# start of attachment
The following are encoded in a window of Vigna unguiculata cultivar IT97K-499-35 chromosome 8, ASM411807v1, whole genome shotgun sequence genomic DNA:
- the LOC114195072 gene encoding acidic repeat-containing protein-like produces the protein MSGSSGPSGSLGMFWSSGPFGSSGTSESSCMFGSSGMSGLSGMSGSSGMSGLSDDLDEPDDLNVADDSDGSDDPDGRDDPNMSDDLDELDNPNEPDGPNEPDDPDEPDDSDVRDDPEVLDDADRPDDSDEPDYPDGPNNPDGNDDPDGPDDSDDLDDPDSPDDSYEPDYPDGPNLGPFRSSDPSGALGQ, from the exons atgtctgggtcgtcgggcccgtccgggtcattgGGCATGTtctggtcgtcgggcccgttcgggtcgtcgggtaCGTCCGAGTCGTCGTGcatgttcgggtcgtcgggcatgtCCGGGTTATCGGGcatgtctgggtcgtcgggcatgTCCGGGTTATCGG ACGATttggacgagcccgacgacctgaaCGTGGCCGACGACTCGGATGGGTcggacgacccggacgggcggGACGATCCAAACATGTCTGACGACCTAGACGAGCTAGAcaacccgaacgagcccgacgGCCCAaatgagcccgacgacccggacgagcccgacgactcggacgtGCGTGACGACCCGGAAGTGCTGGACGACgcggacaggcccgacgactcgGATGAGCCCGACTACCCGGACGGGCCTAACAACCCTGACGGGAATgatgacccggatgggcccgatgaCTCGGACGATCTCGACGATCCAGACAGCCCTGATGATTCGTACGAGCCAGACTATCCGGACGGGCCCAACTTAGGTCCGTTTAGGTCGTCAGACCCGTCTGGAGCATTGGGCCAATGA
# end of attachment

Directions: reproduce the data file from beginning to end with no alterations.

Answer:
The following are encoded in a window of Vigna unguiculata cultivar IT97K-499-35 chromosome 8, ASM411807v1, whole genome shotgun sequence genomic DNA:
- the LOC114195072 gene encoding acidic repeat-containing protein-like produces the protein MSGSSGPSGSLGMFWSSGPFGSSGTSESSCMFGSSGMSGLSGMSGSSGMSGLSDDLDEPDDLNVADDSDGSDDPDGRDDPNMSDDLDELDNPNEPDGPNEPDDPDEPDDSDVRDDPEVLDDADRPDDSDEPDYPDGPNNPDGNDDPDGPDDSDDLDDPDSPDDSYEPDYPDGPNLGPFRSSDPSGALGQ, from the exons atgtctgggtcgtcgggcccgtccgggtcattgGGCATGTtctggtcgtcgggcccgttcgggtcgtcgggtaCGTCCGAGTCGTCGTGcatgttcgggtcgtcgggcatgtCCGGGTTATCGGGcatgtctgggtcgtcgggcatgTCCGGGTTATCGG ACGATttggacgagcccgacgacctgaaCGTGGCCGACGACTCGGATGGGTcggacgacccggacgggcggGACGATCCAAACATGTCTGACGACCTAGACGAGCTAGAcaacccgaacgagcccgacgGCCCAaatgagcccgacgacccggacgagcccgacgactcggacgtGCGTGACGACCCGGAAGTGCTGGACGACgcggacaggcccgacgactcgGATGAGCCCGACTACCCGGACGGGCCTAACAACCCTGACGGGAATgatgacccggatgggcccgatgaCTCGGACGATCTCGACGATCCAGACAGCCCTGATGATTCGTACGAGCCAGACTATCCGGACGGGCCCAACTTAGGTCCGTTTAGGTCGTCAGACCCGTCTGGAGCATTGGGCCAATGA